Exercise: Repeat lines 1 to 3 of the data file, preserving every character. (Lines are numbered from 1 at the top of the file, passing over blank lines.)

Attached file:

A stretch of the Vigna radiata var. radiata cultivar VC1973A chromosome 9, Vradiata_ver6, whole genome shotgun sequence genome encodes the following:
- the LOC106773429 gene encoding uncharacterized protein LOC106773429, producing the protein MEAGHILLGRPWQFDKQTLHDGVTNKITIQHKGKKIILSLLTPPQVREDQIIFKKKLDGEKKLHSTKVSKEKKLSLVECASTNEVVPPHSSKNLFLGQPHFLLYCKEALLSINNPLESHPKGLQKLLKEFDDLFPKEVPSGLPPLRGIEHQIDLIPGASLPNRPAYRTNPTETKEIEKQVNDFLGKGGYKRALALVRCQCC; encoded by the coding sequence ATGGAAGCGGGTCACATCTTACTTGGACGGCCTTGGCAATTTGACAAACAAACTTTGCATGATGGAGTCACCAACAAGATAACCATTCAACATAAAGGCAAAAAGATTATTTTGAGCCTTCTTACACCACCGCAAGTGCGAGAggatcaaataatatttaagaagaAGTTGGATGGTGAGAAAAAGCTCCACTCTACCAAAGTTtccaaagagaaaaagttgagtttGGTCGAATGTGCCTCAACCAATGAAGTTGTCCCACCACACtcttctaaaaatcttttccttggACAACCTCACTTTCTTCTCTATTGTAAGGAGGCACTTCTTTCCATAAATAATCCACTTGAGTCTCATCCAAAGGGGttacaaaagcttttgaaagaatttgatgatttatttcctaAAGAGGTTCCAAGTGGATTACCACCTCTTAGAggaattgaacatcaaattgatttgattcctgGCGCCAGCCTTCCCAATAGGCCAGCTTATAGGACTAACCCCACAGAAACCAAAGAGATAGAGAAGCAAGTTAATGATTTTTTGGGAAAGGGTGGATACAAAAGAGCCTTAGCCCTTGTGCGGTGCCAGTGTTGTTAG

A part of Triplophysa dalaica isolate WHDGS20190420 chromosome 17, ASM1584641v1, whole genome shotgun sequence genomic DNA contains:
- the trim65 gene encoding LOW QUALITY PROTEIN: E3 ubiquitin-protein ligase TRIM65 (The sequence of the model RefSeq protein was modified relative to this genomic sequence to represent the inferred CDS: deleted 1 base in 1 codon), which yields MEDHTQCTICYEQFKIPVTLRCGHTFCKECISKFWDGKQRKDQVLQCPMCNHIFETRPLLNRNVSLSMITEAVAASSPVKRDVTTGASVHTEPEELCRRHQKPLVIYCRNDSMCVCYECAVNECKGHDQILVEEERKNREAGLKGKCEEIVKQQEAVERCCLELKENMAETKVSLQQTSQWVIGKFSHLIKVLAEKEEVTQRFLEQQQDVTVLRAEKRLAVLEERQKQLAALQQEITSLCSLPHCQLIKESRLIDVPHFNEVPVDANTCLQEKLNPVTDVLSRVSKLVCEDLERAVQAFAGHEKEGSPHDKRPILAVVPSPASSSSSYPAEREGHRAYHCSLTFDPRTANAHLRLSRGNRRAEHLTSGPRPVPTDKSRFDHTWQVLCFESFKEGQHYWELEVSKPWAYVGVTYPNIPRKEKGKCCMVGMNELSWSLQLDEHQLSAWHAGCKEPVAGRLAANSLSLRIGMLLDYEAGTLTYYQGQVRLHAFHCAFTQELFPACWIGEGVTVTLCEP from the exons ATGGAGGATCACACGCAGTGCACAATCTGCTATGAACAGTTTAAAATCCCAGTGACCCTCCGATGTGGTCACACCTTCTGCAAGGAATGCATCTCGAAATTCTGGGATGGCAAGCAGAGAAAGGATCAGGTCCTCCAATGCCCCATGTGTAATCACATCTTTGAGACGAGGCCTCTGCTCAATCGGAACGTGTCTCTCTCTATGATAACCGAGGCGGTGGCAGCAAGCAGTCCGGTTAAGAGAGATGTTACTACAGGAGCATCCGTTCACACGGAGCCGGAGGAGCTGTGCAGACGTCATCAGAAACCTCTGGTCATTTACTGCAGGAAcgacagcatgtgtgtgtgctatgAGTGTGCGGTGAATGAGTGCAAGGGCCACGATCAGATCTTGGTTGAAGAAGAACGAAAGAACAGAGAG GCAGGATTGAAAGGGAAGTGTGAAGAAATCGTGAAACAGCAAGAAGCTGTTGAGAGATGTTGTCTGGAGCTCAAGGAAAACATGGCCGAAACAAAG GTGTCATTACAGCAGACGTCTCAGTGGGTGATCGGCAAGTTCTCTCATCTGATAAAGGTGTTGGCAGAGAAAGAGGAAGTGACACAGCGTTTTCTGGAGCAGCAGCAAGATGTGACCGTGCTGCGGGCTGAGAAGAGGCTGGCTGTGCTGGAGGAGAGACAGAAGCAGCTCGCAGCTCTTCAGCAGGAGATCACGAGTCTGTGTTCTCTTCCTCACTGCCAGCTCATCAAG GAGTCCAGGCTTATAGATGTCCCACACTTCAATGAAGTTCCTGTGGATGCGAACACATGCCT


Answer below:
A stretch of the Vigna radiata var. radiata cultivar VC1973A chromosome 9, Vradiata_ver6, whole genome shotgun sequence genome encodes the following:
- the LOC106773429 gene encoding uncharacterized protein LOC106773429, producing the protein MEAGHILLGRPWQFDKQTLHDGVTNKITIQHKGKKIILSLLTPPQVREDQIIFKKKLDGEKKLHSTKVSKEKKLSLVECASTNEVVPPHSSKNLFLGQPHFLLYCKEALLSINNPLESHPKGLQKLLKEFDDLFPKEVPSGLPPLRGIEHQIDLIPGASLPNRPAYRTNPTETKEIEKQVNDFLGKGGYKRALALVRCQCC; encoded by the coding sequence ATGGAAGCGGGTCACATCTTACTTGGACGGCCTTGGCAATTTGACAAACAAACTTTGCATGATGGAGTCACCAACAAGATAACCATTCAACATAAAGGCAAAAAGATTATTTTGAGCCTTCTTACACCACCGCAAGTGCGAGAggatcaaataatatttaagaagaAGTTGGATGGTGAGAAAAAGCTCCACTCTACCAAAGTTtccaaagagaaaaagttgagtttGGTCGAATGTGCCTCAACCAATGAAGTTGTCCCACCACACtcttctaaaaatcttttccttggACAACCTCACTTTCTTCTCTATTGTAAGGAGGCACTTCTTTCCATAAATAATCCACTTGAGTCTCATCCAAAGGGGttacaaaagcttttgaaagaatttgatgatttatttcctaAAGAGGTTCCAAGTGGATTACCACCTCTTAGAggaattgaacatcaaattgatttgattcctgGCGCCAGCCTTCCCAATAGGCCAGCTTATAGGACTAACCCCACAGAAACCAAAGAGATAGAGAAGCAAGTTAATGATTTTTTGGGAAAGGGTGGATACAAAAGAGCCTTAGCCCTTGTGCGGTGCCAGTGTTGTTAG

A part of Triplophysa dalaica isolate WHDGS20190420 chromosome 17, ASM1584641v1, whole genome shotgun sequence genomic DNA contains: